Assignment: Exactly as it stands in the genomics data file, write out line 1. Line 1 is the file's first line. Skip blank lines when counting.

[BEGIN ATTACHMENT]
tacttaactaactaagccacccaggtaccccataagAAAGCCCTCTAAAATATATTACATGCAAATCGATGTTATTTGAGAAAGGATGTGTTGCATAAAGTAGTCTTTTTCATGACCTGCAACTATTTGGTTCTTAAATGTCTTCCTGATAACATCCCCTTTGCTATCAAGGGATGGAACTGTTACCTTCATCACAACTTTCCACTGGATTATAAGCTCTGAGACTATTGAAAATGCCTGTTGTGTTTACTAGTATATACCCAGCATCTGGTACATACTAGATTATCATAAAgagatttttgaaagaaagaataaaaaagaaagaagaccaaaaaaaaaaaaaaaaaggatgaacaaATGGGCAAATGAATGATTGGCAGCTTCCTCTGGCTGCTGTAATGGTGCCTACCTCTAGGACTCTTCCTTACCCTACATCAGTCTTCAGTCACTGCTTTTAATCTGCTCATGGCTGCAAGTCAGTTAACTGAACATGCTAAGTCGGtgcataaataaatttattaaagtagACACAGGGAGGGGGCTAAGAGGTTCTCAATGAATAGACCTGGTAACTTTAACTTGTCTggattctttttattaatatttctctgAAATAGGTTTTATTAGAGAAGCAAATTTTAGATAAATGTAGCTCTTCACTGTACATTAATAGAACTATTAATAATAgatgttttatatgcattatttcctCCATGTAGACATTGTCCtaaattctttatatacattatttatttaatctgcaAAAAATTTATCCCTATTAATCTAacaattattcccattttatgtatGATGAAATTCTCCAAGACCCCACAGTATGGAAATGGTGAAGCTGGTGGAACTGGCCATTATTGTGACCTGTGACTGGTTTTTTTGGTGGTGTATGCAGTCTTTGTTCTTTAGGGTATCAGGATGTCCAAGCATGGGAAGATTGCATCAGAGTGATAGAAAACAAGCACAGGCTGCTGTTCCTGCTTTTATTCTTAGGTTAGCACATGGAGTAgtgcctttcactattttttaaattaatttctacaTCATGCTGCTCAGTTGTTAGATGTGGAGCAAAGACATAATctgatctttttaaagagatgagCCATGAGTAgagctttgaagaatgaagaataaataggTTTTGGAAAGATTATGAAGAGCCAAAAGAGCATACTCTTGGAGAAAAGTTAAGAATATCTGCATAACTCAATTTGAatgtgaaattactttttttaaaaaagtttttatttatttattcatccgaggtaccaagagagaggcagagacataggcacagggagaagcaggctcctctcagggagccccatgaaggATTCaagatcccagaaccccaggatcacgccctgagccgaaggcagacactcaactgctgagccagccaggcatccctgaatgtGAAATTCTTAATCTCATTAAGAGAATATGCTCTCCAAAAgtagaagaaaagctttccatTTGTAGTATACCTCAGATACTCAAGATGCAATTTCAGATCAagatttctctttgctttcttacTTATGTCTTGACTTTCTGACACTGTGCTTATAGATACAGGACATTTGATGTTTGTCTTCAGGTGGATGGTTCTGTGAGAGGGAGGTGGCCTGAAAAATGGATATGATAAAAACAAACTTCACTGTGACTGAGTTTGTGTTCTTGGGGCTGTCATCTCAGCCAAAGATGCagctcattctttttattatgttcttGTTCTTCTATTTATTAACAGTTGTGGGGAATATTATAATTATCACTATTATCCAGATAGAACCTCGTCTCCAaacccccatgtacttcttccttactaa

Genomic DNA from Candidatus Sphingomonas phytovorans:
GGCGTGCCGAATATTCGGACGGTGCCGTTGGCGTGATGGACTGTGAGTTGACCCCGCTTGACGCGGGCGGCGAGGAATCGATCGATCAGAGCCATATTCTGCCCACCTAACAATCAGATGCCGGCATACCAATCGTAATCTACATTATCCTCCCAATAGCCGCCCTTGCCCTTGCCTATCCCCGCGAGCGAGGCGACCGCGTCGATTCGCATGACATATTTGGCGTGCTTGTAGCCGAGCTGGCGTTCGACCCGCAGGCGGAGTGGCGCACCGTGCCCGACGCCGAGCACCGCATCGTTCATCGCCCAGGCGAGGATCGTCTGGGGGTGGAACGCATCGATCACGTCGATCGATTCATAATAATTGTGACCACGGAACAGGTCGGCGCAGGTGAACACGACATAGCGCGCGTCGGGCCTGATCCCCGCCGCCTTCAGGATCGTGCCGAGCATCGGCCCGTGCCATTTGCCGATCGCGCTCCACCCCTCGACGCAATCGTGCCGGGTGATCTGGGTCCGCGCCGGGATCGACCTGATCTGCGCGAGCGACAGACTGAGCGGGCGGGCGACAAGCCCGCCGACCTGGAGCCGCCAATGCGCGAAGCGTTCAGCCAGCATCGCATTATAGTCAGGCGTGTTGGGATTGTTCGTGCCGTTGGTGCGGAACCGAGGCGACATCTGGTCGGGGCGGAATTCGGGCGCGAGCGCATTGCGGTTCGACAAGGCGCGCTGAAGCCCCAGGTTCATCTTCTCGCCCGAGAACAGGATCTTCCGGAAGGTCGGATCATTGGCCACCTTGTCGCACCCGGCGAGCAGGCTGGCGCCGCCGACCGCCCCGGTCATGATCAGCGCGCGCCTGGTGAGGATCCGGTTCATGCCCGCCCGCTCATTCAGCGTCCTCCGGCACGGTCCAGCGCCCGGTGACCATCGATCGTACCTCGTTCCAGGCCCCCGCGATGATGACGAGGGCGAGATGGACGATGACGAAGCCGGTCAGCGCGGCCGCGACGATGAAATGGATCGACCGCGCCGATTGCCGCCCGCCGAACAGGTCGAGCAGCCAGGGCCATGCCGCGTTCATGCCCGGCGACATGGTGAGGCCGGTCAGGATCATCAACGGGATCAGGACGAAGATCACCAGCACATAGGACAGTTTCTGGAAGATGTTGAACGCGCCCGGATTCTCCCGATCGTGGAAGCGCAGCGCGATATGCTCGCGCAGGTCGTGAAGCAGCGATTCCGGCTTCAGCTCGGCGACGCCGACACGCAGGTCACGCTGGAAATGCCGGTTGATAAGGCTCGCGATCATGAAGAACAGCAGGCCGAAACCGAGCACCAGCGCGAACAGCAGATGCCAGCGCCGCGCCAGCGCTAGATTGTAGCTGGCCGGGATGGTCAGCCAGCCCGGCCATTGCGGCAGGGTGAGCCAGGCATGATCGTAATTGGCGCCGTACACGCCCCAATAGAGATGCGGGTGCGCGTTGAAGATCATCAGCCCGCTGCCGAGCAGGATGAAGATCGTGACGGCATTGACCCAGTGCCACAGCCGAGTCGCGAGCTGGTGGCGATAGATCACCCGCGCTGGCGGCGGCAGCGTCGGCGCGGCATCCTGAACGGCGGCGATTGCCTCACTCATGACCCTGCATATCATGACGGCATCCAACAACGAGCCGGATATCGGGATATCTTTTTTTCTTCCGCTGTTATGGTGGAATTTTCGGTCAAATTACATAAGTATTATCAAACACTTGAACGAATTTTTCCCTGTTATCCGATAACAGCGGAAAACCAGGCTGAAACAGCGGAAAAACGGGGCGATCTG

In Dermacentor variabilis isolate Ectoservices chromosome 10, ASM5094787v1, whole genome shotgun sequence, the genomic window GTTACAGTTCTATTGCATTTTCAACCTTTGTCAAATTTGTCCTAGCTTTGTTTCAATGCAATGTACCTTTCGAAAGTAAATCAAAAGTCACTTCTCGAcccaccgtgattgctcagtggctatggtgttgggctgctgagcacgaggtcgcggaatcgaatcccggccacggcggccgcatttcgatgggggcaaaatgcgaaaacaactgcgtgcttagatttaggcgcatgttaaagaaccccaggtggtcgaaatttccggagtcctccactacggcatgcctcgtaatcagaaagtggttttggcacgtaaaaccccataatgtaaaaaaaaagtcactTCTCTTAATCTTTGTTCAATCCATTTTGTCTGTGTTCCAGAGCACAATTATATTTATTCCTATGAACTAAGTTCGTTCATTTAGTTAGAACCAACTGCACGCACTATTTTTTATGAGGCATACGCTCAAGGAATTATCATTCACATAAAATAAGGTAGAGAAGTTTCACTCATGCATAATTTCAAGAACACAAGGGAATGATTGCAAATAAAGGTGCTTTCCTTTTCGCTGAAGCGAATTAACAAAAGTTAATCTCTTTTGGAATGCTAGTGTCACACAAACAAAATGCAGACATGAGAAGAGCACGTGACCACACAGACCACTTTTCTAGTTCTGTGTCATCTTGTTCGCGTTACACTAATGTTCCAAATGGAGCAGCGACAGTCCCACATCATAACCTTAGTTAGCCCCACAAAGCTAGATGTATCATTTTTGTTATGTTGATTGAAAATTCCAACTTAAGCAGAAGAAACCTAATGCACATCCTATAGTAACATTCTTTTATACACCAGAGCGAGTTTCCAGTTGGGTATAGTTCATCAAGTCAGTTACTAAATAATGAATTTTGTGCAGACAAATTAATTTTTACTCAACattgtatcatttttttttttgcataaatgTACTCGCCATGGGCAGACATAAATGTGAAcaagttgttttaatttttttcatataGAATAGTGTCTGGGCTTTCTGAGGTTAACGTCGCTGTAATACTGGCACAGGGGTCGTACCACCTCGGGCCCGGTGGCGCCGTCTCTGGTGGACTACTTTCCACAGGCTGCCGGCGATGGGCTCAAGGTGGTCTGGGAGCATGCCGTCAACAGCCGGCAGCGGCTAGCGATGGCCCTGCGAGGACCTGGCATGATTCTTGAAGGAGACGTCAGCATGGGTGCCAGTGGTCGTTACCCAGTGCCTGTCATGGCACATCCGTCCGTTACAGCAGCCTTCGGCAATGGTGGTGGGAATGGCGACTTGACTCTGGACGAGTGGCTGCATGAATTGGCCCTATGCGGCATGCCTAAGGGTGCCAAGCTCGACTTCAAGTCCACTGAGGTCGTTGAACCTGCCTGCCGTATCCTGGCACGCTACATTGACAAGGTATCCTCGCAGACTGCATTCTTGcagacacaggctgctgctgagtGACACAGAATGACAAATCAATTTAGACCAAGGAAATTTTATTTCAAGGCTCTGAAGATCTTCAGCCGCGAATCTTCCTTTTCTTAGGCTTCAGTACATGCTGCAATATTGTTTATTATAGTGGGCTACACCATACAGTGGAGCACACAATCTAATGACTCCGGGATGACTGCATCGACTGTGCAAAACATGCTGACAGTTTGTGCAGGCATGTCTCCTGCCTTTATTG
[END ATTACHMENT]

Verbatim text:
tacttaactaactaagccacccaggtaccccataagAAAGCCCTCTAAAATATATTACATGCAAATCGATGTTATTTGAGAAAGGATGTGTTGCATAAAGTAGTCTTTTTCATGACCTGCAACTATTTGGTTCTTAAATGTCTTCCTGATAACATCCCCTTTGCTATCAAGGGATGGAACTGTTACCTTCATCACAACTTTCCACTGGATTATAAGCTCTGAGACTATTGAAAATGCCTGTTGTGTTTACTAGTATATACCCAGCATCTGGTACATACTAGATTATCATAAAgagatttttgaaagaaagaataaaaaagaaagaagaccaaaaaaaaaaaaaaaaaggatgaacaaATGGGCAAATGAATGATTGGCAGCTTCCTCTGGCTGCTGTAATGGTGCCTACCTCTAGGACTCTTCCTTACCCTACATCAGTCTTCAGTCACTGCTTTTAATCTGCTCATGGCTGCAAGTCAGTTAACTGAACATGCTAAGTCGGtgcataaataaatttattaaagtagACACAGGGAGGGGGCTAAGAGGTTCTCAATGAATAGACCTGGTAACTTTAACTTGTCTggattctttttattaatatttctctgAAATAGGTTTTATTAGAGAAGCAAATTTTAGATAAATGTAGCTCTTCACTGTACATTAATAGAACTATTAATAATAgatgttttatatgcattatttcctCCATGTAGACATTGTCCtaaattctttatatacattatttatttaatctgcaAAAAATTTATCCCTATTAATCTAacaattattcccattttatgtatGATGAAATTCTCCAAGACCCCACAGTATGGAAATGGTGAAGCTGGTGGAACTGGCCATTATTGTGACCTGTGACTGGTTTTTTTGGTGGTGTATGCAGTCTTTGTTCTTTAGGGTATCAGGATGTCCAAGCATGGGAAGATTGCATCAGAGTGATAGAAAACAAGCACAGGCTGCTGTTCCTGCTTTTATTCTTAGGTTAGCACATGGAGTAgtgcctttcactattttttaaattaatttctacaTCATGCTGCTCAGTTGTTAGATGTGGAGCAAAGACATAATctgatctttttaaagagatgagCCATGAGTAgagctttgaagaatgaagaataaataggTTTTGGAAAGATTATGAAGAGCCAAAAGAGCATACTCTTGGAGAAAAGTTAAGAATATCTGCATAACTCAATTTGAatgtgaaattactttttttaaaaaagtttttatttatttattcatccgaggtaccaagagagaggcagagacataggcacagggagaagcaggctcctctcagggagccccatgaaggATTCaagatcccagaaccccaggatcacgccctgagccgaaggcagacactcaactgctgagccagccaggcatccctgaatgtGAAATTCTTAATCTCATTAAGAGAATATGCTCTCCAAAAgtagaagaaaagctttccatTTGTAGTATACCTCAGATACTCAAGATGCAATTTCAGATCAagatttctctttgctttcttacTTATGTCTTGACTTTCTGACACTGTGCTTATAGATACAGGACATTTGATGTTTGTCTTCAGGTGGATGGTTCTGTGAGAGGGAGGTGGCCTGAAAAATGGATATGATAAAAACAAACTTCACTGTGACTGAGTTTGTGTTCTTGGGGCTGTCATCTCAGCCAAAGATGCagctcattctttttattatgttcttGTTCTTCTATTTATTAACAGTTGTGGGGAATATTATAATTATCACTATTATCCAGATAGAACCTCGTCTCCAaacccccatgtacttcttccttactaa